Tuesday 30 October 2007

Minto vs Trotter

As I was saying, the collective noun for leftists is 'a split.'

John Minto has written an open letter (1) to Chris Trotter, scolding him for subscribing to the 'police thesis' over the raids and the detention of the 'Urewera 17':
Your immediate instinct was to duck for cover and cut adrift a group of activists you can only surmise about. You preferred the long shadow cast by the state's forces than, for example, engaging in battle to prevent the anti-terror laws being used for the first time ... You then went further and gave active support to what you describe as the police thesis of an alliance between "Maori separatists and eco-anarchists". Unlike other commentators you weren't prepared to wait and see what evidence the police produce. Instead you've been busy doing your best to bolster the state's case in the public mind ... you have aligned yourself with our state forces against good New Zealanders. (2)
This doesn't fit with my reading of Trotter's position. Trotter has been arguing that the police may have been responding to their perception of a real threat from radicals intent on pursuing violent means (note use of 'their perception') rather than being part of "the next wave of masonic/illuminati suppression of the native populations of the world" (3).

Rather than accepting the 'police thesis,' Trotter said we should wait and see what that thesis actually is before concluding that the 'Urewera 17' are innocent. It is Minto's friends and allies in the activist community who are prejudging the situation. In the bleary minds of the far left, the police are always liars and agents of fascist oppression. They are the ones who 'weren't prepared to wait and see what evidence the police produce.'
1 - 'Letter from John Minto to Chris Trotter,' press release from John Minto, 30th of October, 2007. (http://www.scoop.co.nz/stories/PO0710/S00415.htm)
2 - ibid.
3 - Yes, I will keep quoting this one over and over, because it is fantastic in its derranged lunacy. It is an anonymous comment on an IMC Aotearoa forum:

Misapprehension of the presumption of innocence

Time and again, on IMC Aotearoa, people are bewailing the 'fact' that Urewera 17 are being treated as if they are guilty, and not enjoying the presumption of innocence (1) that everyone is entitled to.

This is simply wrong headed. The presumption of innocence only comes into play at trial, when it is assumed that the accused is innocent and the prosecution must prove otherwise, beyond reasonable doubt. It doesn't apply anywhere else down the line, at the investigation, apprehension or pre-trial stages.

If it did, it would be impossible for the police to arrest anyone for anything, no matter how glaringly obviously culpable they were: "Hmmm, so you're standing over your wife's dead body, covered in her blood and clutching a knife that matches the 23 stab wounds in her torso. But I have to presume you're innocent, so I'll let you go."

The police don't presume that people are innocent when they investigate them, or arrest them. They aren't presumed innocent when bail applications are made.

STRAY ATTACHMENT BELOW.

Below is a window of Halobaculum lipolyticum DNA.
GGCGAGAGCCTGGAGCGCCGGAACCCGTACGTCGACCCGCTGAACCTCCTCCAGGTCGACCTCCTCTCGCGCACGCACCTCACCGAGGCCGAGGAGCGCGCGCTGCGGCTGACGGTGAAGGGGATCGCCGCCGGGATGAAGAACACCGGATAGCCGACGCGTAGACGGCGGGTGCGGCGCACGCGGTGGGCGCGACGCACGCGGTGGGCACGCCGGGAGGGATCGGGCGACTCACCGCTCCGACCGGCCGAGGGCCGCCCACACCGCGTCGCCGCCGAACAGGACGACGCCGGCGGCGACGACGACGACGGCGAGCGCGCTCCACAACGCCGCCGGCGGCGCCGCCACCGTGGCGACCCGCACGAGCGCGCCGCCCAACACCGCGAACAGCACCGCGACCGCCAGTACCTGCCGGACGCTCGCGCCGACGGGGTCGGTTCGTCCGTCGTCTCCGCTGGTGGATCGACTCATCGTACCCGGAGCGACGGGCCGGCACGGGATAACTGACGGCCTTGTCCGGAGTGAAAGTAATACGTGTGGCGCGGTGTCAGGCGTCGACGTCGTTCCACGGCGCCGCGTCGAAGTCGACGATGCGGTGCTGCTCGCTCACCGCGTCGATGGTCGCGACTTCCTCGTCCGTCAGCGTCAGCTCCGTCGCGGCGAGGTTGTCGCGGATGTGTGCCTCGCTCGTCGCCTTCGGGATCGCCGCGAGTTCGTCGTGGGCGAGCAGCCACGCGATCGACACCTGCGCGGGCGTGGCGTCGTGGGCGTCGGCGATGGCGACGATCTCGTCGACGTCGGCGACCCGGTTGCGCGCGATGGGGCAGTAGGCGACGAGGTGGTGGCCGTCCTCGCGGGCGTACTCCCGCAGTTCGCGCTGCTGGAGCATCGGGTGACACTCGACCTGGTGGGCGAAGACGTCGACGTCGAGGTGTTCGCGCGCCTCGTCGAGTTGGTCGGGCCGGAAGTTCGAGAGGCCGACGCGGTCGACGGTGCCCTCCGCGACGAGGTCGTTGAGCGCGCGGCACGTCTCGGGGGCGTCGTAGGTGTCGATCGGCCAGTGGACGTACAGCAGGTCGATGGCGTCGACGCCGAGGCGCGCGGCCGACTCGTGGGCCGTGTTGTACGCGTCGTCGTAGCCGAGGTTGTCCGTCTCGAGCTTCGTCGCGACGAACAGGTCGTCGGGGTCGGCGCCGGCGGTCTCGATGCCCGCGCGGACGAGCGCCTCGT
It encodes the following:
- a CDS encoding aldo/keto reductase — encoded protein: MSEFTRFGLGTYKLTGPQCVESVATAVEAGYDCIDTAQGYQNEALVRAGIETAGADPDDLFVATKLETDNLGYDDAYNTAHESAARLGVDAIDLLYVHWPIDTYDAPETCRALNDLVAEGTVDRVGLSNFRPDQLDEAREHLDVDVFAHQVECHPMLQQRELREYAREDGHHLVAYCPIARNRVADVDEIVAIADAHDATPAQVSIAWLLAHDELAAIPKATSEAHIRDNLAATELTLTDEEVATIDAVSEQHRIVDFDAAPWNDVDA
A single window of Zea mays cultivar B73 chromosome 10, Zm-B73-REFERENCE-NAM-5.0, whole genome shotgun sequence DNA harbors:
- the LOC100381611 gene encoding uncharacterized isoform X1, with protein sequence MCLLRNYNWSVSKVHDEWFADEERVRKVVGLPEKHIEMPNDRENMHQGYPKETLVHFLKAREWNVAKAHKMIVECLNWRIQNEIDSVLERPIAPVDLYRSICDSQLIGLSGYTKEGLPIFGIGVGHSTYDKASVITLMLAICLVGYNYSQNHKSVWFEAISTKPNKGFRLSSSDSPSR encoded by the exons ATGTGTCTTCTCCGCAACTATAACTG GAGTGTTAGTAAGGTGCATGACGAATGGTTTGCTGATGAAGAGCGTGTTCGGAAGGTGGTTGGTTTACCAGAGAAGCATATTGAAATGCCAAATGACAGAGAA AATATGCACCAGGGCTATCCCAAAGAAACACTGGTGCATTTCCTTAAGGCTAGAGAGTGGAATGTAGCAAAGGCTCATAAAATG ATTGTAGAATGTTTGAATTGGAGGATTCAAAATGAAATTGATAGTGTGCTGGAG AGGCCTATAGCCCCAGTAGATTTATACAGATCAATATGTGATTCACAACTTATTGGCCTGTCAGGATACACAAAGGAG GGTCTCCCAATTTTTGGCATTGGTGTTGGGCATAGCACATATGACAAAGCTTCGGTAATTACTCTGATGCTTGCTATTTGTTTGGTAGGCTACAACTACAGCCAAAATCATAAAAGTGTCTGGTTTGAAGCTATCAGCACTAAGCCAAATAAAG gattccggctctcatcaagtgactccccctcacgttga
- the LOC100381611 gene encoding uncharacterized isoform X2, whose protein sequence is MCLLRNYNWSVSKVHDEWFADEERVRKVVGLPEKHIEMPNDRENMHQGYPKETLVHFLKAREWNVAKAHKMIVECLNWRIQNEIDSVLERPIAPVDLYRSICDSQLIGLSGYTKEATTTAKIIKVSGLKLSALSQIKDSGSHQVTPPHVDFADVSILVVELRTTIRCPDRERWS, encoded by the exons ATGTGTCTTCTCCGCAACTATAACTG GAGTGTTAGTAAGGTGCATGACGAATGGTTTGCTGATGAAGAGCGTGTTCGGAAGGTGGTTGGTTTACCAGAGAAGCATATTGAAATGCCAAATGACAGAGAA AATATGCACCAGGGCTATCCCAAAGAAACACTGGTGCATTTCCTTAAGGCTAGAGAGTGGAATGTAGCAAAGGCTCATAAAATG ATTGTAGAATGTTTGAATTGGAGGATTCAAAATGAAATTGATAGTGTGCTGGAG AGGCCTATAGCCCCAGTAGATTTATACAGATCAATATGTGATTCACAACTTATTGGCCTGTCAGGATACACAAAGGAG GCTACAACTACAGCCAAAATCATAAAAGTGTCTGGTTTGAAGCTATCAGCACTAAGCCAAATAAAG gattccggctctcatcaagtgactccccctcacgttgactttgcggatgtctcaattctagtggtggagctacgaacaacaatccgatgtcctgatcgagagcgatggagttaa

There is a parallel for this. During the debate over the repeal of Section 59, people were believed (because they were told this) that what was happening would affect their lives immensely. The truth was far simpler, of course. A defense that only applied in a court of law - like the presumption of innocence - was being removed.

The change placed no further requirement on police to investigate complaints or allegations - they had to do that already. Allegations were not more likely to result in prosecution, in fact, because of the 'public interest' provision now written into law, parents enjoy more protection than previously. ALl that changed was that if a person abused their child so severely that they were prosecuted and put to trial, they could no longer defend themselves by claiming they had been using reasonable force.

All of which goes to show that idiocy is not the sole preserve of the left or the right.
1 - A not untypical comment: "A man is presumed innocent until proven guilty." (http://indymedia.org.nz/mod/comments/display/82767/index.php)

Monbiot: Libertarians are the True Social Parasites

George Monbiot turns his ire on libertarians (1). castigating them for cleaving to a system that as "destroys people’s savings, wrecks their lives and trashes their environment ... the belief system of the free-rider, who is perpetually subsidised by responsible citizens" (2).

If anything, I think he's too easy on the libertarians, as he stops short of actually desribing them as what they are - a bunch of carpet bagging scumballs, rip off merchants, theives and snakeoil salesmen, peddlars phoney economic wisdom which they use to give legitimacy to their looting, and to persuade gullible politicians to allow them to help themselves to even more.
1 - 'Libertarians are the true social parasites,' by George Monbiot, 23rd of October, 2007. (http://www.monbiot.com/archives/2007/10/23/libertarians-are-the-true-social-parasites/)
2 - ibid.

Monday 29 October 2007

"Ruatoki will not invade Auckland" - a bit of balance

I thought this rant (1) by Rawiri Taonui should be preserved for future generations. Written in the immediate aftermath of the raid, it summarises the holes in the police case, though not enough to still the worried voice in my head:

Today's evidence is equally unconvincing. Police may have legitimate prosecutions over unlicensed guns under the Firearms Act, but terrorist accusations are simple scaremongering.

Osama bin Laden does not live in the Ureweras, turbans and tataramoa (bush lawyer) simply don't mix. Ruatoki will not invade Auckland.